A: In its basic form, it means that you have assumed the risk of injury based upon the activity you have chosen to undertake.
Let's say you were skateboarding down the street and your skateboard hit a defect in the sidewalk causing you to fall and break your leg. When you bring a lawsuit against the town or municipality claiming they did not fix the dangerous condition in the sidewalk, their attorney will likely argue that you assumed the risk inherent with skateboarding, which they will argue, is a dangerous activity.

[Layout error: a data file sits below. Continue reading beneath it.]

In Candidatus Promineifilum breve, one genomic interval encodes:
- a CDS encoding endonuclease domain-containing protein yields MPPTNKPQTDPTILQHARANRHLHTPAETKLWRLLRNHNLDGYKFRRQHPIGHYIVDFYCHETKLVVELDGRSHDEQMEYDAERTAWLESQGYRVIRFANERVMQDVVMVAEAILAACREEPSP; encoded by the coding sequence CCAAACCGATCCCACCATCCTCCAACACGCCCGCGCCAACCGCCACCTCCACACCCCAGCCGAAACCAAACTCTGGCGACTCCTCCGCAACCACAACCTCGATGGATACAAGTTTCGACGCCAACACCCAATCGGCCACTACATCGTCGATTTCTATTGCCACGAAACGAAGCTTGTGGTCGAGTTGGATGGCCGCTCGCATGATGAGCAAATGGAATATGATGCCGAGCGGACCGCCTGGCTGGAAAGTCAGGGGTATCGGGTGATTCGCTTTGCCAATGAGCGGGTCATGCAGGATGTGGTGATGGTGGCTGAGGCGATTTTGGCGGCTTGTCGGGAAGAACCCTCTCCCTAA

Once they make that claim, they must then prove it later at trial.
This is a powerful affirmative defense that basically says “Listen, you engaged in an inherently dangerous activity, so now you cannot be surprised when you suffered harm because of activity.” The same is true for any inherently dangerous sport or activity that winds up causing you injury.
However, keep in mind that even if you engage in dangerous activity that may cause risk of injury, the defense cannot absolve themselves of responsibility if in fact they were careless and that carelessness caused or contributed to your injury.
What this means is that if you also caused or contributed to your own injury, then the percentage of fault will be divided in some proportion between the actual wrongdoer and yourself.